Exactly, Tee, mid-20s, too young. LOL.

I think her timings are fine.

Having DC early on in my career was the best decision.

When I had them later, it was much more disruptive and had much more of a negative effect on my career than when I had DC earlier.

I'm 23 and I have a daughter, gosh, there goes all my potential. hmm

expatinscotland Sun 23-Jun-13 18:07:16

Let me start a thread about people my age (early 40s), being too old to try for a baby. That'll go over like a lead balloon.

onedev Sun 23-Jun-13 18:07:28

Unfortunately Expat, the Xenias of this world are few & far between, therein the exception which proves the rule.

I wish it weren't so, but in my experience, it sadly is.

onedev Sun 23-Jun-13 18:08:46

That's not what was said at all Craps - the Op was talking about her niece, not your personal circumstances.

expatinscotland Sun 23-Jun-13 18:09:54

So that gives you the right to tell people when to have a baby, one? Who's to say she can't coordinate it? She sounds sensible and well, she will be in her mid-20s. She sounds like a planner. That's good.

Hardly a 14-year-old with no income and not in a stable relationship.

expatinscotland Sun 23-Jun-13 18:11:14

I'm not trying to conceive, one. Far from it. My DH had a vasectomy years ago.

So let me start a thread, 'AIBU to tell people in their 40s they are too old to have a baby,' and make up a bunch of reasons. See how that goes.

I wasn't responding to the OP I was responding to Chipping who suggested that OP's cousin was too young and had too much potential to have a child. I have a good career and I'm 23 with a 4 month old. It's pretty damn offensive to suggest that I'm too young to have a child.

MrsDeVere Sun 23-Jun-13 18:11:49

Bloody hell, these women in there mid twenties with good jobs, steady relationships and incomes popping out babies.

What is the world coming to?

expatinscotland Sun 23-Jun-13 18:11:51

Yes, Craps, you are done for. Your potential is gone. You wrecked your life.

Lavenderhoney Sun 23-Jun-13 18:15:09

Bugger all to do with you, keep your beak out. Don't project onto her.

You won't get an invite to the wedding at this rate- you'll be at home all cats bum mouth with only yourself to blame.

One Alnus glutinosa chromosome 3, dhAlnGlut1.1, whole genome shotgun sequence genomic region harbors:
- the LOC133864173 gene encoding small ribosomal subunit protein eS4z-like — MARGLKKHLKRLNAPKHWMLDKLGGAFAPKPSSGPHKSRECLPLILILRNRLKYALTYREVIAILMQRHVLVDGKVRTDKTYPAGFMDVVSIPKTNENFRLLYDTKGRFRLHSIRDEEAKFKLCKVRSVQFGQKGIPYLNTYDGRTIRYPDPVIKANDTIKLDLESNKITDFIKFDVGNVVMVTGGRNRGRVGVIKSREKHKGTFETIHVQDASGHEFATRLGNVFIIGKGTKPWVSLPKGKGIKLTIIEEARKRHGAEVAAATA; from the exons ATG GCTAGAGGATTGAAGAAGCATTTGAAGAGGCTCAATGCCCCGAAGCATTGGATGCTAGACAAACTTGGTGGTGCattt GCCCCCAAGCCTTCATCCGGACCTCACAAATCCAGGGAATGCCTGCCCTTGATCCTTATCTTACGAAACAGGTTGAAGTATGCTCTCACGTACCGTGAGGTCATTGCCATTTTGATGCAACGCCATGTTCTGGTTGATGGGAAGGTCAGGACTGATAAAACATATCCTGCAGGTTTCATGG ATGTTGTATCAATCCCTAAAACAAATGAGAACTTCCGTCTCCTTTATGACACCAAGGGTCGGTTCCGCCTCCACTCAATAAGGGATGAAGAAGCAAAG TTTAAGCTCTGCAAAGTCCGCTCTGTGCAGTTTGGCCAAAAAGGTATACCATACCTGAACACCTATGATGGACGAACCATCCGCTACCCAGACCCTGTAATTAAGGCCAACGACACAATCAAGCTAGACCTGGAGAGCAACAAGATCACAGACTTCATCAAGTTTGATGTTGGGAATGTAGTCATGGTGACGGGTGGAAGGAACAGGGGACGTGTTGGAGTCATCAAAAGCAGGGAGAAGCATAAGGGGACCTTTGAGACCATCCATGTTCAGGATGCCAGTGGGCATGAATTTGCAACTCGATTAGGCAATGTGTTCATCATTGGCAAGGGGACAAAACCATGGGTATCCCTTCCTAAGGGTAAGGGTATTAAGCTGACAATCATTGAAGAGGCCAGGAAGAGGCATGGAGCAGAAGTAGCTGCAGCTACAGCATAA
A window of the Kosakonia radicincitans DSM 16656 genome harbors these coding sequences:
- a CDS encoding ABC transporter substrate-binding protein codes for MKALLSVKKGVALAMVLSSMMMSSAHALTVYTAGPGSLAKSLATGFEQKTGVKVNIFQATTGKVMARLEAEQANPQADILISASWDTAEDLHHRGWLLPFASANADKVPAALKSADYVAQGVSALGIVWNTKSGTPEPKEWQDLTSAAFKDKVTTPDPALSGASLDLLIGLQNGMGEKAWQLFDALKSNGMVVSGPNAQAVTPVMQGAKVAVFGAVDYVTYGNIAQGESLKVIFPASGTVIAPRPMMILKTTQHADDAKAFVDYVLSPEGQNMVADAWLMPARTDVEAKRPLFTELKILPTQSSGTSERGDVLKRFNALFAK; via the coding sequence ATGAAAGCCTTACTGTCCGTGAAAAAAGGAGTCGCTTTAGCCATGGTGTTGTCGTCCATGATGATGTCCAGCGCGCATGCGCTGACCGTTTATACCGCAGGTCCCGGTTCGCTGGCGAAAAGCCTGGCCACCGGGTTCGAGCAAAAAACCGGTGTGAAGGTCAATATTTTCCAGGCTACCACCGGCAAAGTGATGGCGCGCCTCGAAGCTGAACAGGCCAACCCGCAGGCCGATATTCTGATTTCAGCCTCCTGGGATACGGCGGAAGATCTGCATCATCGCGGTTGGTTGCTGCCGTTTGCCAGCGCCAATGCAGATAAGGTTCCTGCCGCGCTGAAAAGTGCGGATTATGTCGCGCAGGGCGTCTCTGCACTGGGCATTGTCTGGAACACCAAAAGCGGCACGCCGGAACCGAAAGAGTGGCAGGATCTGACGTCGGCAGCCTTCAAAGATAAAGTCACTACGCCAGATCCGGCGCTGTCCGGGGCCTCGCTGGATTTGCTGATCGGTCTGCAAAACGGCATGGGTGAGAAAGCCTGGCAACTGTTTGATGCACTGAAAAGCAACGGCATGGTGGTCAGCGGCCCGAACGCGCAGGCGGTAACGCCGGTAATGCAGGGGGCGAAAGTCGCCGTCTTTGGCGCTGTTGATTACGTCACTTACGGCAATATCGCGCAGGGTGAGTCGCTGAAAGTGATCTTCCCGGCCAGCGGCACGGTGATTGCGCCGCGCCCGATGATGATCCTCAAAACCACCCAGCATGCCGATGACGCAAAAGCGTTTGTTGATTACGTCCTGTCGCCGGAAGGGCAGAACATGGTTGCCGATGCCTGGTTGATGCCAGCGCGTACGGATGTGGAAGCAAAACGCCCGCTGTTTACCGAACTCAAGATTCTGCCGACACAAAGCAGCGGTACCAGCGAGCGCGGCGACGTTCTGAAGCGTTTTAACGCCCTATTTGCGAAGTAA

Give her a call and apologise, and hope she lets you get away with it..

onedev Sun 23-Jun-13 18:16:38

That's making it far too personal - Craps, it's fab you have it all sorted & are managing baby & career & continuing to progress. It unfortunately doesn't happen for many that way & often having a baby does have a negative impact on women's career progress - don't get me wrong, I dont agree with that & it makes me angry, but circumstances with friends & acquaintances have all too often proved that to be the case. I'm glad that's not your experience & hope that continues to be the case.

MrsHoarder Sun 23-Jun-13 18:18:45


She is planning to wait a couple of years. If you said she was 17, had just met a new bf and was ttc now then it would be reasonable, but they have jobs, they ar ethinking about it and would probably change their minds if the situation is worse than they expect.

Better than waiting until your 30s and risking difficulties with TTC IMO (not that either is wrong).

blackbirdatglanmore Sun 23-Jun-13 18:19:02

Whatever your age, circumstances, income or home is like, if you say to people you want a baby there are always some who find reasons why you shouldn't have one.

Obviously some times there are good reasons for that but most of the time there's no problem, just other people's perceptions.

Incidentally I am going to have a baby in far less conventional circumstances (am a lot older though) and all most people have said is 'good luck'.